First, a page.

Finishing the translation and handing it over to the client ahead of the deadline is quite important. But that is not everything. You should also keep your outstandings within a minimum ceiling. You should know how to collect money fast. Now I will deal with this very important aspect.
You have decided that this is your life. You have to get this money to buy all your necessities. As in any profession, outstandings mean an interest-free loan. You cannot afford to give that. No need to feel finicky about asking for your money. A translator is usually an introvert person. That is why he chose this profession, where he has more dealings with books and papers. His work too is a solitary one and he spends hours slogging at his computer. I spend nearly 15 hours per day at the computer, so much so the little woman at home is convinced that I am indulging myself by playing some video games. That is another story.
You should show toughness in collecting your bills. Otherwise you are doomed.
Rule 1: When new clients are involved, try to get some upfront payment. In my earlier posts I have talked about clients, who would bluff their way to getting low rates by promising heavy jobs in future.
But there are really clients, who give a lot of work. One among was this piston plant near Delhi, the capital of India. I used to go for onsite translation at a fixed hourly rate. This I did for months together. One day of eight hour shift was priced at some good amount. I used to present my bill every 10 days and continue working. At the same time I will monitor the movement of the bill through various departments. This will take a few days. By that the next bill will go and so on. This means that after a few days, I will start getting paid at regular intervals. Wherever I go, I would be cordial to one and all. Once I get payment, I will thank all concerned, including the lowest ranking staff. This is very important. You shall not ignore anyone and walk off with the check. A few friendly thank-you-gestures will never hurt. Many became my personal friends and saw to the smooth movement of my cases.
Now for the past 6 years I am in Chennai. Here too I behave in the same manner. Here the new clients are usually asked to pay some advance, especially if individual persons come as clients. Some may demur at trusting me with the advance money. I will tell them that in that case, they may pay after seeing the work. Once I finish the translation, I will call them to my house and show the entire file in my screen. Then they will pay. I will immediately email the work to their id. Then I will invite them to open their mail in my computer and check whether it has come to their inbox. That's all.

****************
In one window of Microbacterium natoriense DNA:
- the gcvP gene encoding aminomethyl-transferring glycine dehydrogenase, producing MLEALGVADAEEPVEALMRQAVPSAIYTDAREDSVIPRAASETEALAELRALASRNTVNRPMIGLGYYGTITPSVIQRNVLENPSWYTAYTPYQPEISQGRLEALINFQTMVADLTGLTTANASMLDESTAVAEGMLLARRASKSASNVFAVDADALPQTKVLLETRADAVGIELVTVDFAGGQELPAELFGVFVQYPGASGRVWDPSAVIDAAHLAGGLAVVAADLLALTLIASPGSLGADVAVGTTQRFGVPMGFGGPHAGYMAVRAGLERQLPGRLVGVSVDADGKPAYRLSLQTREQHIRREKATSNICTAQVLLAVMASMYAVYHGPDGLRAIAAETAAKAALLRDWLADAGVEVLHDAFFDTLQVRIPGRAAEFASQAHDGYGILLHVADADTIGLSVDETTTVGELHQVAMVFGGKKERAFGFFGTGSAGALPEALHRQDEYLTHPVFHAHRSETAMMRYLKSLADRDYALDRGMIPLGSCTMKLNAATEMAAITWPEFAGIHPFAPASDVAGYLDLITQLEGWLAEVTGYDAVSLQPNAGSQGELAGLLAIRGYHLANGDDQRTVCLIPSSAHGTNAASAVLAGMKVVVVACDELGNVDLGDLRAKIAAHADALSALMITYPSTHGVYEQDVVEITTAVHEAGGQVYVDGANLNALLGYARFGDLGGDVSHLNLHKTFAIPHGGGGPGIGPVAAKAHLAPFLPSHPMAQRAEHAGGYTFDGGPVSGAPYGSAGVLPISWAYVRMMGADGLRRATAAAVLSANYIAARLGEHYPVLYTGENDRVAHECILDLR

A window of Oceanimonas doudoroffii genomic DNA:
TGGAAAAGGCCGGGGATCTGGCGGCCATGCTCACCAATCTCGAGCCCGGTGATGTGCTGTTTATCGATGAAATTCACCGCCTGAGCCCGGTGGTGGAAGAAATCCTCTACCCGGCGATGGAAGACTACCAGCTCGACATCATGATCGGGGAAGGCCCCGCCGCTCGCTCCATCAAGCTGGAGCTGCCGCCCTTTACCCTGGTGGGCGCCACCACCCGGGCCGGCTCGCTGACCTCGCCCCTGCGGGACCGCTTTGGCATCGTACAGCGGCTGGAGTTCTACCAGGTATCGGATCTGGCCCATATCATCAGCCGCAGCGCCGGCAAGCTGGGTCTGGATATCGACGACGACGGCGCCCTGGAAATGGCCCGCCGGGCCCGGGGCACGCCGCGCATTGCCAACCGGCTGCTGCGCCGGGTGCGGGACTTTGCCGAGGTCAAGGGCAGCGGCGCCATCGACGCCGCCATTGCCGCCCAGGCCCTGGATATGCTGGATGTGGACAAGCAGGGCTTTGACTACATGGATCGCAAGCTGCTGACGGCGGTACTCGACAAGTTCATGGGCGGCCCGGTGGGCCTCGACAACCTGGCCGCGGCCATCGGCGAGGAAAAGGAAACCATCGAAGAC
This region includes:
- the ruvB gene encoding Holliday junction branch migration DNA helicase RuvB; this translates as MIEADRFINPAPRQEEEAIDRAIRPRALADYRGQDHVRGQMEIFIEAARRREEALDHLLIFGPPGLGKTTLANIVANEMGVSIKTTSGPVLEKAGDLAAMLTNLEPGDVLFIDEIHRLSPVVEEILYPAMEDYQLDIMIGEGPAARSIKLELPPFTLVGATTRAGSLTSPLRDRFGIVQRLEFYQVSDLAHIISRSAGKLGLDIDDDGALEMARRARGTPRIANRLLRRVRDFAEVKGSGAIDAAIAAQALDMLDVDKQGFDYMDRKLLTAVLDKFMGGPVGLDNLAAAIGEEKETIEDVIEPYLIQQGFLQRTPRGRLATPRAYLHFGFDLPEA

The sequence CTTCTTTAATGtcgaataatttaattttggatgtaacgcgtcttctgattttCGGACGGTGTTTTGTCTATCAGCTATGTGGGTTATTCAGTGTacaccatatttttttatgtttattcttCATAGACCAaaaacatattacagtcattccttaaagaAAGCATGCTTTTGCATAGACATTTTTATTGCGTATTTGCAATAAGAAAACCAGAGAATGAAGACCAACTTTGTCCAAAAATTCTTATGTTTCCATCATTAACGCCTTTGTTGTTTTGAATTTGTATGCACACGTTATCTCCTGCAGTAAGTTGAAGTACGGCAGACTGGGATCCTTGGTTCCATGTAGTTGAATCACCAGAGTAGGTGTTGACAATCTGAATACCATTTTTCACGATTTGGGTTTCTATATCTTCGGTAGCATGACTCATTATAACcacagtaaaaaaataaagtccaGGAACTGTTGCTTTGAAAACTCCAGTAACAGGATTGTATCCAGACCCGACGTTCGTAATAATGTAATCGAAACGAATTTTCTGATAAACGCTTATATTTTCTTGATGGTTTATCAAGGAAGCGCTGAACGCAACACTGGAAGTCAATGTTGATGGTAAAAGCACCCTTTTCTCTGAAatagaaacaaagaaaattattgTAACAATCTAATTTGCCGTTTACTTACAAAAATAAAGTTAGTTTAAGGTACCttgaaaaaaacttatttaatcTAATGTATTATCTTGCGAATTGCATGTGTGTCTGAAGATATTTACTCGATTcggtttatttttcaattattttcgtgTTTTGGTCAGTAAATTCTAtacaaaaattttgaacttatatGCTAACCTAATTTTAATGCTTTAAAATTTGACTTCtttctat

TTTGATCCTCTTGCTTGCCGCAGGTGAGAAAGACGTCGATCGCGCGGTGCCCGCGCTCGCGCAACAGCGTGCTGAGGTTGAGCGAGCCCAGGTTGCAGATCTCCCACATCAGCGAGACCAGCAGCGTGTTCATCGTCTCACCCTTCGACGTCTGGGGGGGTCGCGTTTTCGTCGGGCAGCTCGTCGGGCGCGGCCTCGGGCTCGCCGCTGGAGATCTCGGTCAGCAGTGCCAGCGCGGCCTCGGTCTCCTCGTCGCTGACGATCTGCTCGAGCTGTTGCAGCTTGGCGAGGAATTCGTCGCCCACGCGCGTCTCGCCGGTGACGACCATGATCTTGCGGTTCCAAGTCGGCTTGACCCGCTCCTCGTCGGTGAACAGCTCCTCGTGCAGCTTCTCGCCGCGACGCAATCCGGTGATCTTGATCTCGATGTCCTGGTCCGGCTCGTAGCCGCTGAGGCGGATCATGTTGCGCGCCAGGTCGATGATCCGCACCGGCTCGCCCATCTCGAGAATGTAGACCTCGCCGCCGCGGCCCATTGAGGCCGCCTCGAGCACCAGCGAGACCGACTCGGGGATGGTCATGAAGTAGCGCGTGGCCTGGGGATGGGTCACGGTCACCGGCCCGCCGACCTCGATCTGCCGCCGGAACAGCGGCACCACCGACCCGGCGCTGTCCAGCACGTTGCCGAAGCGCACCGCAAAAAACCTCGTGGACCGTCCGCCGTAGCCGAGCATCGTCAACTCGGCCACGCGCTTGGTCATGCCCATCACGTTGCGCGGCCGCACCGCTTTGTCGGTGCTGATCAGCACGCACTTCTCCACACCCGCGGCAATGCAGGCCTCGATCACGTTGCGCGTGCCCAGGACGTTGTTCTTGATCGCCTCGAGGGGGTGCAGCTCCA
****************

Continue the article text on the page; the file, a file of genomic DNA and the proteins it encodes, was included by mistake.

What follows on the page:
Suppose he is unable to come. No problem. First I will email the job to one of my other ids. Then I will go to his place and get the money and open my mail inbox in his computer and from their forward the file to his inbox. After all, where there is a will, there is a way.
But for established clients, I send the translation by email and send the bill by courier. In that case, make sure at the earliest that the courier has reached there. Then it is a question of gentle persuasion. Here too, once you get the check, thank everyone concerned by telephone immediately. Be cordial at all times.
That's all there to that. In my past 32 years of operation, the number of times I have been deprived of payment can be counted on my fingers.
Another thing: In India, there is a thing called Tax deducted at source (TDS). This cannot be avoided but you should be vigilant and collect the necessary certificates from the relevant firms. Here the firms are quite lax in this connection. You will have to be that much more vigilant. But be polite in dealings of this type as well.
Now about a few tall stories one gets to hear from the clients about delayed payments.
A work billed in March 2001 was paid in November only. Reason, because of 9/11- bombing in New York, all payment got delayed. The same client was the source of another tall story. I phoned and asked for the owner. He was at the bank, it seemed. His partner-wife? She too was at the same bank. His auditor? Bank, where else? How about the accounts clerk? You guessed it. Bank. Poor bank manager, he would have been really overwhelmed by such flood of visitors.
Je ne te dis pas au revoir, Franz Isel -C.P.REGHUNADHAN NAIR - (Un poème de notre ami C.P. Regunadhan Naïr, écrit à la suite du décès de son ami ) C.P.REGHUNADHAN NAIR (Titulaire d’une maîtrise en chimie appliquée d...
1 day ago